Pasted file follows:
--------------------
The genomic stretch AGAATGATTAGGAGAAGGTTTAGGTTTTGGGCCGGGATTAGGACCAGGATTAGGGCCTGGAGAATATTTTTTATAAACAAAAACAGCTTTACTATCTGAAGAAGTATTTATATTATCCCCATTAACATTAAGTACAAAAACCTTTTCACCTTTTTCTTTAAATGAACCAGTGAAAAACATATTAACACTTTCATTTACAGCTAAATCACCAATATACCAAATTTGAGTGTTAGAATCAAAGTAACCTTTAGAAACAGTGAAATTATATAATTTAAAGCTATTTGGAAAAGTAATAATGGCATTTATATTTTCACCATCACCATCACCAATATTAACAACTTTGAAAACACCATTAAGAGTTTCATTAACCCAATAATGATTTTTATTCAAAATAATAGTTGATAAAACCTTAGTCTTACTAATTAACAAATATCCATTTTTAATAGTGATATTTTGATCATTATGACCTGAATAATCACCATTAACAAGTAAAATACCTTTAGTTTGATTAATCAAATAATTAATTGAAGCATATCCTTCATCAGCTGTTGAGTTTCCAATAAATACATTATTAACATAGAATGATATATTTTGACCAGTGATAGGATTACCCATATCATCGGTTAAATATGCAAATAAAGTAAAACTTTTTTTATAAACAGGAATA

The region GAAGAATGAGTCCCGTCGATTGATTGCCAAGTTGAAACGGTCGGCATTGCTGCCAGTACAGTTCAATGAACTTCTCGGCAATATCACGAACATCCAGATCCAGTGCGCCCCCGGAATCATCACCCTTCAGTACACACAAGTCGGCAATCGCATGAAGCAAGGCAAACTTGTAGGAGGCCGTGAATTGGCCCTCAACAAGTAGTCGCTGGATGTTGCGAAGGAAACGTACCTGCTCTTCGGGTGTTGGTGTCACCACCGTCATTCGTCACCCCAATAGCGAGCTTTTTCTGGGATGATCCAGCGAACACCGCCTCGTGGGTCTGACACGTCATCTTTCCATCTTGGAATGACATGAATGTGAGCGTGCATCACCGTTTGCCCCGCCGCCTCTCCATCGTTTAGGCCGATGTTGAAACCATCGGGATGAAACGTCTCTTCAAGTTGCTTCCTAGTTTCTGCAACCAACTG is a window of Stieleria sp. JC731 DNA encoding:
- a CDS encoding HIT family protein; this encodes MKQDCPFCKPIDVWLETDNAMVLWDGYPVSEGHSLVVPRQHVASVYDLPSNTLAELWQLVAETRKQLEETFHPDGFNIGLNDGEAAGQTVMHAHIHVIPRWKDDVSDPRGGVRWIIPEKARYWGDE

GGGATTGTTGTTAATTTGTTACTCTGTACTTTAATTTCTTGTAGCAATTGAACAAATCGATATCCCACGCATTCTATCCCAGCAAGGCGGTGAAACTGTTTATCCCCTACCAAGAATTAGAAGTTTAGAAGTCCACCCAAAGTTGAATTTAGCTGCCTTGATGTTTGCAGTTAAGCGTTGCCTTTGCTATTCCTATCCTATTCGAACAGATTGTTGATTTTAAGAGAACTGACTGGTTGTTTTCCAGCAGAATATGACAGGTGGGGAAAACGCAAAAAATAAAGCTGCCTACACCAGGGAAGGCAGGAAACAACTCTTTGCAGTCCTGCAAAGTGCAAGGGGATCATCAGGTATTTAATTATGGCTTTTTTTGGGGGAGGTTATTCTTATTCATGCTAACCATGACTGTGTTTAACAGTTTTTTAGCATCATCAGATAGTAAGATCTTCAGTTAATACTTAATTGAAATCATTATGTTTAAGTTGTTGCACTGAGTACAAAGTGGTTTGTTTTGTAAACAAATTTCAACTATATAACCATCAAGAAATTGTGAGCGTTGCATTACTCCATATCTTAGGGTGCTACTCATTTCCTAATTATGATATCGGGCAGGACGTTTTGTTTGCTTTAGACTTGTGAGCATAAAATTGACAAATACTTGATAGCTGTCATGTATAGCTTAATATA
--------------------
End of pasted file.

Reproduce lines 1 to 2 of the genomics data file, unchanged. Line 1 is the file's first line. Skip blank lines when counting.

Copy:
The genomic stretch AGAATGATTAGGAGAAGGTTTAGGTTTTGGGCCGGGATTAGGACCAGGATTAGGGCCTGGAGAATATTTTTTATAAACAAAAACAGCTTTACTATCTGAAGAAGTATTTATATTATCCCCATTAACATTAAGTACAAAAACCTTTTCACCTTTTTCTTTAAATGAACCAGTGAAAAACATATTAACACTTTCATTTACAGCTAAATCACCAATATACCAAATTTGAGTGTTAGAATCAAAGTAACCTTTAGAAACAGTGAAATTATATAATTTAAAGCTATTTGGAAAAGTAATAATGGCATTTATATTTTCACCATCACCATCACCAATATTAACAACTTTGAAAACACCATTAAGAGTTTCATTAACCCAATAATGATTTTTATTCAAAATAATAGTTGATAAAACCTTAGTCTTACTAATTAACAAATATCCATTTTTAATAGTGATATTTTGATCATTATGACCTGAATAATCACCATTAACAAGTAAAATACCTTTAGTTTGATTAATCAAATAATTAATTGAAGCATATCCTTCATCAGCTGTTGAGTTTCCAATAAATACATTATTAACATAGAATGATATATTTTGACCAGTGATAGGATTACCCATATCATCGGTTAAATATGCAAATAAAGTAAAACTTTTTTTATAAACAGGAATA

The region GAAGAATGAGTCCCGTCGATTGATTGCCAAGTTGAAACGGTCGGCATTGCTGCCAGTACAGTTCAATGAACTTCTCGGCAATATCACGAACATCCAGATCCAGTGCGCCCCCGGAATCATCACCCTTCAGTACACACAAGTCGGCAATCGCATGAAGCAAGGCAAACTTGTAGGAGGCCGTGAATTGGCCCTCAACAAGTAGTCGCTGGATGTTGCGAAGGAAACGTACCTGCTCTTCGGGTGTTGGTGTCACCACCGTCATTCGTCACCCCAATAGCGAGCTTTTTCTGGGATGATCCAGCGAACACCGCCTCGTGGGTCTGACACGTCATCTTTCCATCTTGGAATGACATGAATGTGAGCGTGCATCACCGTTTGCCCCGCCGCCTCTCCATCGTTTAGGCCGATGTTGAAACCATCGGGATGAAACGTCTCTTCAAGTTGCTTCCTAGTTTCTGCAACCAACTG is a window of Stieleria sp. JC731 DNA encoding: